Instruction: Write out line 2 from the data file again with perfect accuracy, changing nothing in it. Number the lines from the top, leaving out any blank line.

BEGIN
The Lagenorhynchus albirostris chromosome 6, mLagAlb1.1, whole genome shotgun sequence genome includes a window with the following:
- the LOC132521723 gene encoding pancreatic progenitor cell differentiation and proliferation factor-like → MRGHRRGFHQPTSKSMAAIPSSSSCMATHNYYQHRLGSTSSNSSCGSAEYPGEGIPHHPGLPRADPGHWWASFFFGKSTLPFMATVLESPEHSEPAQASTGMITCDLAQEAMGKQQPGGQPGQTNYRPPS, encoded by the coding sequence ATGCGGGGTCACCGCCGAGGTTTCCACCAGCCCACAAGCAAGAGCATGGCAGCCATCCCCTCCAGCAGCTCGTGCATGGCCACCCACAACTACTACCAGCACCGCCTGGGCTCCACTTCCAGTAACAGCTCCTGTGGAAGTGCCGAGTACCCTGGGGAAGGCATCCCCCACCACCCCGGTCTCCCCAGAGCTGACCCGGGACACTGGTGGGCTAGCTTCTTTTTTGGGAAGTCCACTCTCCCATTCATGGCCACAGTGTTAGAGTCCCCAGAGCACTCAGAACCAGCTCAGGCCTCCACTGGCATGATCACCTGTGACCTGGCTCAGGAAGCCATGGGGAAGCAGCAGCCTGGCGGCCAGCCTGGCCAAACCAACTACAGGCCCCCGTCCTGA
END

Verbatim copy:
- the LOC132521723 gene encoding pancreatic progenitor cell differentiation and proliferation factor-like → MRGHRRGFHQPTSKSMAAIPSSSSCMATHNYYQHRLGSTSSNSSCGSAEYPGEGIPHHPGLPRADPGHWWASFFFGKSTLPFMATVLESPEHSEPAQASTGMITCDLAQEAMGKQQPGGQPGQTNYRPPS, encoded by the coding sequence ATGCGGGGTCACCGCCGAGGTTTCCACCAGCCCACAAGCAAGAGCATGGCAGCCATCCCCTCCAGCAGCTCGTGCATGGCCACCCACAACTACTACCAGCACCGCCTGGGCTCCACTTCCAGTAACAGCTCCTGTGGAAGTGCCGAGTACCCTGGGGAAGGCATCCCCCACCACCCCGGTCTCCCCAGAGCTGACCCGGGACACTGGTGGGCTAGCTTCTTTTTTGGGAAGTCCACTCTCCCATTCATGGCCACAGTGTTAGAGTCCCCAGAGCACTCAGAACCAGCTCAGGCCTCCACTGGCATGATCACCTGTGACCTGGCTCAGGAAGCCATGGGGAAGCAGCAGCCTGGCGGCCAGCCTGGCCAAACCAACTACAGGCCCCCGTCCTGA